What is a “Springing” Power?
Several recent posts have explained the functions of various estate planning tools that are known by their acronyms, such as QTIP and ILIT. This last posting in our series will cover the term ”springing”. A springing power is given to an attorney-in-fact or a trustee when a certain specific event occurs. Springing powers are most commonly found in the estate planning documents that are drawn up to prepare for possible incapacity or mental incompetence. Good examples are durable powers of attorney for financial affairs and/or medical affairs. These instruments appoint someone to handle the financial or medical affairs of another individual. However, the attorney-in-fact who is named in these documents does not receive the power immediately. Rather, the authority and power to make the financial or medical decision “springs” into being when the principal (who executed the document) is declared incompetent or unable to make such decisions for themselves.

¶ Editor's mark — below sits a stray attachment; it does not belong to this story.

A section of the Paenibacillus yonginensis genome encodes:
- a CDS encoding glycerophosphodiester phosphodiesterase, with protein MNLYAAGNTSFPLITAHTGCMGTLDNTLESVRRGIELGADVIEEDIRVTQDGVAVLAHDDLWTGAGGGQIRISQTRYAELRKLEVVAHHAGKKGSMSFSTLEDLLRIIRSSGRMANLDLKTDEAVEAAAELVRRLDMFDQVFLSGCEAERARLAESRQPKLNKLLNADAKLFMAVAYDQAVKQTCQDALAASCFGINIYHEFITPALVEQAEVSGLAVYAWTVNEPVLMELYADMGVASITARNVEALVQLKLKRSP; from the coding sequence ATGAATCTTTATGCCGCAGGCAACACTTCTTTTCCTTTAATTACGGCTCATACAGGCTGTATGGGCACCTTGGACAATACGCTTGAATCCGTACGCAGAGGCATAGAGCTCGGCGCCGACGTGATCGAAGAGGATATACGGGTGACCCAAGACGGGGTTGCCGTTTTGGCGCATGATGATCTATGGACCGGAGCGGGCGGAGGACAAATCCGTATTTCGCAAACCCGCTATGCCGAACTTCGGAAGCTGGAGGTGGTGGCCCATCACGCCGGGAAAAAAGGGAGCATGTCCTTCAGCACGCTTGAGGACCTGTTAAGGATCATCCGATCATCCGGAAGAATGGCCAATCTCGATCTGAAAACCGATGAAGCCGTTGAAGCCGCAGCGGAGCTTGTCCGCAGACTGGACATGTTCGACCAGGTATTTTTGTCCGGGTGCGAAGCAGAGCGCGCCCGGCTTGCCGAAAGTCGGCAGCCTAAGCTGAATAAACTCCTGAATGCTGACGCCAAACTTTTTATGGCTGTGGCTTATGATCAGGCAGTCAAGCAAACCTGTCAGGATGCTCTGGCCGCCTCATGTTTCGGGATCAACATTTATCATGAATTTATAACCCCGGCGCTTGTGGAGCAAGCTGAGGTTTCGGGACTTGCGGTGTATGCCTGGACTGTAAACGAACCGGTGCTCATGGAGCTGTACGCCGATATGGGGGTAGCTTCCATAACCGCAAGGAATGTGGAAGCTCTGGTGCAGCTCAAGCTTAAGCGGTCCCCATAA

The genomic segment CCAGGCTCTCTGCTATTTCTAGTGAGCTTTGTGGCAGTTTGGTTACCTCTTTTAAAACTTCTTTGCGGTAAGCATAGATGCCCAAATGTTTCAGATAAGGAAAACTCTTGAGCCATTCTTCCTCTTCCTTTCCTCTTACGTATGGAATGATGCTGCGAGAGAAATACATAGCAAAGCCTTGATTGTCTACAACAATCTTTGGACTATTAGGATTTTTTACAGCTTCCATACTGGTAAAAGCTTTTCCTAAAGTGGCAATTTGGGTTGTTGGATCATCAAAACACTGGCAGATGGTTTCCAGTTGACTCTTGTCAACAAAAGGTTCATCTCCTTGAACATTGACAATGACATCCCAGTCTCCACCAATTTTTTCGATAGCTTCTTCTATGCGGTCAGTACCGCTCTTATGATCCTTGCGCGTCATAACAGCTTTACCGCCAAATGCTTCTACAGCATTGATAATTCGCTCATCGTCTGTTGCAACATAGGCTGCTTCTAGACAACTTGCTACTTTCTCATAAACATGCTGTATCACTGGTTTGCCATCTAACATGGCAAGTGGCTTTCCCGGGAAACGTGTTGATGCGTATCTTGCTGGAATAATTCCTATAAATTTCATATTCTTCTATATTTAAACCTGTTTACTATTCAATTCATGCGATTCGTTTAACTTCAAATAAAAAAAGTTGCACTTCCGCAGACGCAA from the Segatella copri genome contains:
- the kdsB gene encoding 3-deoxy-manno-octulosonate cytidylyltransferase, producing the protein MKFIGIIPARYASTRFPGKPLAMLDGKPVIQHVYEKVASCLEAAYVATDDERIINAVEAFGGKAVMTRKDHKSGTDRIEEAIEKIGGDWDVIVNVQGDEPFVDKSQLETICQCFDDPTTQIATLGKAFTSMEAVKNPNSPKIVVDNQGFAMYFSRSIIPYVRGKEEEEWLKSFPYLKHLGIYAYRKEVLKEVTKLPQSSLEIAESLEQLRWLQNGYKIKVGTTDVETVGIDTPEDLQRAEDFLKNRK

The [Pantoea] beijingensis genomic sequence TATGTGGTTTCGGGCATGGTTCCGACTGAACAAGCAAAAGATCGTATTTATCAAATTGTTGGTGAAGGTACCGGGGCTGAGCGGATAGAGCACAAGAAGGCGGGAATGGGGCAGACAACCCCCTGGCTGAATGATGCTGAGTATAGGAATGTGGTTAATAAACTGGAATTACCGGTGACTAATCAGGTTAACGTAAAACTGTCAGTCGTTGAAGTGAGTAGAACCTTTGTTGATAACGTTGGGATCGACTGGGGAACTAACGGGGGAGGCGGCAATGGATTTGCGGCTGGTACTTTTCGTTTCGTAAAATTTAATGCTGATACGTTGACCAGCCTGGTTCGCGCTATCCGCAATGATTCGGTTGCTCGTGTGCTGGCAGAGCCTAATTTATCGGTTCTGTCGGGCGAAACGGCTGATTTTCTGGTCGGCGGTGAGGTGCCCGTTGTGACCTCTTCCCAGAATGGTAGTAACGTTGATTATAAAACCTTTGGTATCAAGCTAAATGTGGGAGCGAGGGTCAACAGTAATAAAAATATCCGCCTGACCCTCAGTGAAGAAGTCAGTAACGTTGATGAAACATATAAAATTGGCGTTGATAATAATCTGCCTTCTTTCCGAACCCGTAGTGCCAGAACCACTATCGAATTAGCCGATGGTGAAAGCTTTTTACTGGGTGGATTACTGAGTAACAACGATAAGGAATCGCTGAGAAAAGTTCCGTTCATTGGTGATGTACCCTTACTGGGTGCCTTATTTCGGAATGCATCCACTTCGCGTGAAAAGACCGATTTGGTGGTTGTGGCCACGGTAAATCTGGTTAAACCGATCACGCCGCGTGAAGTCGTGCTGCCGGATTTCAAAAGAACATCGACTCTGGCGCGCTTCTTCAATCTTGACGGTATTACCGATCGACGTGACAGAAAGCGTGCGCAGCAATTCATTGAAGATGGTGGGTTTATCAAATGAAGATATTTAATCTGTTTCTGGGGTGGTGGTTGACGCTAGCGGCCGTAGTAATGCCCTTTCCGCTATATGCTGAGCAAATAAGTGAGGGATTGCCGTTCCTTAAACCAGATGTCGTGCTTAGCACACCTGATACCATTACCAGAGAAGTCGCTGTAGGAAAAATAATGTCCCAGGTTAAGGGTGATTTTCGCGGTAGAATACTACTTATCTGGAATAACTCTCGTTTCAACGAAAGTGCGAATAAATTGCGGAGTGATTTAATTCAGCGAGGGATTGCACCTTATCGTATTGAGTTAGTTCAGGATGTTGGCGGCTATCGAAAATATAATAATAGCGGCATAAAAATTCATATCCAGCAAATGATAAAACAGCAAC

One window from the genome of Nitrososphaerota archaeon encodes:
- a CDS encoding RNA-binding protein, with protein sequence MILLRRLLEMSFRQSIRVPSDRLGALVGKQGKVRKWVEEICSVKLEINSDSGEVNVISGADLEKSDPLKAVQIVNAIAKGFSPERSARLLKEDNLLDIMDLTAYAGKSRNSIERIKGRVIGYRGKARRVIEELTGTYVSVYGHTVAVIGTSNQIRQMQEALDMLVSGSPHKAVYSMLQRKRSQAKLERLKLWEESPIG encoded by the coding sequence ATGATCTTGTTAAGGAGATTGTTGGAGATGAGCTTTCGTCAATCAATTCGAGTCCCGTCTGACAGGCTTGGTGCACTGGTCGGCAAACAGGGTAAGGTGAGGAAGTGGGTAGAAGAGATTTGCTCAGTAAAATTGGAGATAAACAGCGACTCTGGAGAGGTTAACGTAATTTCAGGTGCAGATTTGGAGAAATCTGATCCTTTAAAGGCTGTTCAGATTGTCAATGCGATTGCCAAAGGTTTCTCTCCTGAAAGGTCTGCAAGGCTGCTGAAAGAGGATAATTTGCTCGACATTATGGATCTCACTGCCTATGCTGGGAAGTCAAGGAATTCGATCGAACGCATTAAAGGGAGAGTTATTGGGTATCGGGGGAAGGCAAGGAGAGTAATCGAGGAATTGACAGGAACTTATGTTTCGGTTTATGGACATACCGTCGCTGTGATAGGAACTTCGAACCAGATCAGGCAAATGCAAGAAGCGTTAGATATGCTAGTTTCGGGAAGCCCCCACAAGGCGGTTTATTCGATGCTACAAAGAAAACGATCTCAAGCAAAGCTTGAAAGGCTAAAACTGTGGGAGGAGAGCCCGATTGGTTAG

Generally, the springing event will be clearly defined with verbiage such as “the power shall become effective only upon the disability or incapacity of the principal, as determined by his/her health care provider and one other licensed physician.” Likewise, it is prudent to name a second individual as a successor attorney-in-fact if for some reason, the primary attorney-in-fact is unable or unwilling to serve.
If you would like to learn more about these and other wise financial planning moves, please contact us through our Level 5 Financial LLC website or via phone at 719-323-1240. This material has been prepared for informational purposes only, and is not intended to provide, and should not be relied on for, tax, legal or accounting advice. You should consult your own tax, legal and accounting advisors before engaging in any transaction.